INEFFECTIVE REDACTION IN DISCLOSED DOCUMENTS: A WARNING TO ALL LITIGATORS (AND LOCAL AUTHORITIES…)
Sometimes documents can be redacted. The judgment of Mr Justice Pepperall in London Borough of Lambeth v AM (Judgment No. 2)  EWHC 186 (QB) shows that great care must be taken in “redacted” documents provided electronically.
The judge was considering an injunction to prevent the defendant making use of redacted documents. The defendant had been sent redacetd documents, however that “redaction” was easily overridden.
THE JUDGMENT ON THIS ISSUE
LM was born on 4 July 2016. On 6 January 2018, the girl’s aunt, HJ, made a confidential report to the Children’s Services department at the London Borough of Lambeth purporting to report her concerns about LM’s development. LM was then 18 months old and HJ reported, among other matters, that she was underweight, that her diet remained too dependent on breastfed milk rather than solids and that she was not being properly encouraged to walk or crawl.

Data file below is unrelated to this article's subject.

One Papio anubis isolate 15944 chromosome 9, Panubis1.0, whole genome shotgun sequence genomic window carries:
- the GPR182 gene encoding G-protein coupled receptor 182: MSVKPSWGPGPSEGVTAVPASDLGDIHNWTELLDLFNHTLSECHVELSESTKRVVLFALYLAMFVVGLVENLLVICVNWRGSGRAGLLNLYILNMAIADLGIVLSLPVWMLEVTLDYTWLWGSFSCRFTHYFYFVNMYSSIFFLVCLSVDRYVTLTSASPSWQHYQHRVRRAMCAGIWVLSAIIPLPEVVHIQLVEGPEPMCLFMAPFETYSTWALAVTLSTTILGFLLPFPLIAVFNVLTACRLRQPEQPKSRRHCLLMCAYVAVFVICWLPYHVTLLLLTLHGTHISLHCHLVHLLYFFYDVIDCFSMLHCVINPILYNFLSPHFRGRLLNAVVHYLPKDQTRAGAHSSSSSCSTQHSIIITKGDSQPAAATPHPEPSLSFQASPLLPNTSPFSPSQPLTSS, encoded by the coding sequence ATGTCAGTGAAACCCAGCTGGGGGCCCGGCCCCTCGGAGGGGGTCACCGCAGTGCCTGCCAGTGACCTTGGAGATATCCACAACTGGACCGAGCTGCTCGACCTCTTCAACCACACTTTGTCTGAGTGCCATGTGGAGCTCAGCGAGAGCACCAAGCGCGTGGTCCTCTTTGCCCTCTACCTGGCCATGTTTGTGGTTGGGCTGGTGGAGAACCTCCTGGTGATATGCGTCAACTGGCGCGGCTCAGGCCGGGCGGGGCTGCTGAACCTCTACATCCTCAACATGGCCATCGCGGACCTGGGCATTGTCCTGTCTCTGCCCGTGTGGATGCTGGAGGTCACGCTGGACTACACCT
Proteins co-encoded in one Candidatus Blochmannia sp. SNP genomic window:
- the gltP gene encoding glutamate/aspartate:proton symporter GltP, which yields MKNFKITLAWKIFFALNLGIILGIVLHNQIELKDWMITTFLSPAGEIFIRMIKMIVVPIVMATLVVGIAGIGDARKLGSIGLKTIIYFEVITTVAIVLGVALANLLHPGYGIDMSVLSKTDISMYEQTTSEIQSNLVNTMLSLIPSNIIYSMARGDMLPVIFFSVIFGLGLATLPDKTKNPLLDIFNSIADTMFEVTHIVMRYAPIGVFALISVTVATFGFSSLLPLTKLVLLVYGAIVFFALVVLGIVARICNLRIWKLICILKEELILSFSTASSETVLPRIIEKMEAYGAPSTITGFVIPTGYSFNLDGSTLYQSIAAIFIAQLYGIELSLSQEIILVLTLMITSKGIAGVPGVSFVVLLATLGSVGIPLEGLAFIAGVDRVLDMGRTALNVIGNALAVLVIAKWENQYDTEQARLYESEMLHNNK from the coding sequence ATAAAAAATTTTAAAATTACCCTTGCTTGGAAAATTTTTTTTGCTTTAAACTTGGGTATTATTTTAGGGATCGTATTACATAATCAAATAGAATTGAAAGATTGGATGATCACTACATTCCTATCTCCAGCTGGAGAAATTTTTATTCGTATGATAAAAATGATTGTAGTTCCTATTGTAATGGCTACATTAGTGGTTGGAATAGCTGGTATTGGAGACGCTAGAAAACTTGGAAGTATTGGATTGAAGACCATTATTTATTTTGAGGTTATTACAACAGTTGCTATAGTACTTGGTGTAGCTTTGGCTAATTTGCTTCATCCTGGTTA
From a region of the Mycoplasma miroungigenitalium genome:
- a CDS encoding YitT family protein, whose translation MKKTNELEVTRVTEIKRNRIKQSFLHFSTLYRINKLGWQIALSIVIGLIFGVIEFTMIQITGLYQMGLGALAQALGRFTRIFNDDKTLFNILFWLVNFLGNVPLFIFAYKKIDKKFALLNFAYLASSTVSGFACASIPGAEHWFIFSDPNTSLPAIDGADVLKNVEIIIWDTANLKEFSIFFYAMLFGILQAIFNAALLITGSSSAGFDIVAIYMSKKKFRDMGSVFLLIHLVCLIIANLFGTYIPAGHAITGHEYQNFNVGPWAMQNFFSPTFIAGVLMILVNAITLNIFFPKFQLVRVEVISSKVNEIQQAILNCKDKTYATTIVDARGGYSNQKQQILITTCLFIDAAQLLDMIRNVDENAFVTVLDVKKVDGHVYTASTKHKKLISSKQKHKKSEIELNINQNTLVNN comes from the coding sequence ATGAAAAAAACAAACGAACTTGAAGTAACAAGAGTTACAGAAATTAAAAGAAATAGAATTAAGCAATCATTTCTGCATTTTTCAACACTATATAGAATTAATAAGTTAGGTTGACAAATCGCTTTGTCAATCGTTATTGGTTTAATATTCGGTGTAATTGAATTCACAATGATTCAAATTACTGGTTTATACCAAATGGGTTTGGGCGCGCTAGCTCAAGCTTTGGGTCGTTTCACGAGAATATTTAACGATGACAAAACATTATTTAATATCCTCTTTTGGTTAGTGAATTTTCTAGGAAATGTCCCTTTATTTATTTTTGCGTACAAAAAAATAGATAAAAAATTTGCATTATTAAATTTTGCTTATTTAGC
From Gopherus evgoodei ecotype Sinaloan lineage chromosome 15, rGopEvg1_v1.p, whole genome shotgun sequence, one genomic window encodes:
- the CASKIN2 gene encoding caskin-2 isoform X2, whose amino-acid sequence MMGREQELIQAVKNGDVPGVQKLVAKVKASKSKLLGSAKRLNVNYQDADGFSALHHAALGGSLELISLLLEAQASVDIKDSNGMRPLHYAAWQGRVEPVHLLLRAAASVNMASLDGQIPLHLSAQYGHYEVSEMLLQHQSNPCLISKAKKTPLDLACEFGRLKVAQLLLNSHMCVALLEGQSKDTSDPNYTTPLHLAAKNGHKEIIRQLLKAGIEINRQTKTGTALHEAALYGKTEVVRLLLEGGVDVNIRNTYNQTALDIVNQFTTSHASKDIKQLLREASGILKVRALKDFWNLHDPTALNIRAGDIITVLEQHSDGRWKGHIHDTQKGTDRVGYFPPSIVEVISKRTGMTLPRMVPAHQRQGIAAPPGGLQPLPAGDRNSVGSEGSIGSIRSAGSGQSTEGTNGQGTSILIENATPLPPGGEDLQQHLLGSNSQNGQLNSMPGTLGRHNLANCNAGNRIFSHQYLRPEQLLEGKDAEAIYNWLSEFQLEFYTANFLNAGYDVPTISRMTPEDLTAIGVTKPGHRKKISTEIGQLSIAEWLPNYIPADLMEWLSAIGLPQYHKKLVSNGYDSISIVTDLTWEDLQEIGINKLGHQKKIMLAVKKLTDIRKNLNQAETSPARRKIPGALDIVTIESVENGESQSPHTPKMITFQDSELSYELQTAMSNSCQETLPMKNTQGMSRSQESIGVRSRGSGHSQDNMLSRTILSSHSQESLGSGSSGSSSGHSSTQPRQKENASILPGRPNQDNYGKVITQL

Lambeth contacted the parents in order to discuss the reported concerns. The child’s father, AM, declined to engage with the authority and the case was swiftly closed. Subsequently, the father made a subject access request for copies of the files held by Lambeth. On 29 November 2018, Lambeth provided AM with a copy of its file in respect of LM. Mindful of its duty to maintain the confidentiality of the referral, Lambeth attempted to redact any details that would reveal HJ’s identity. It did so electronically without realising that anyone reasonably proficient in the use of Adobe would be able to defeat the redaction and restore the original text. AM did so and used the documents obtained from Lambeth to write a letter before action accusing HJ of malicious defamation, breach of confidence and harassment.
The judge went on to grant the claimant an injunction preventing the claimant making use of the redacted information.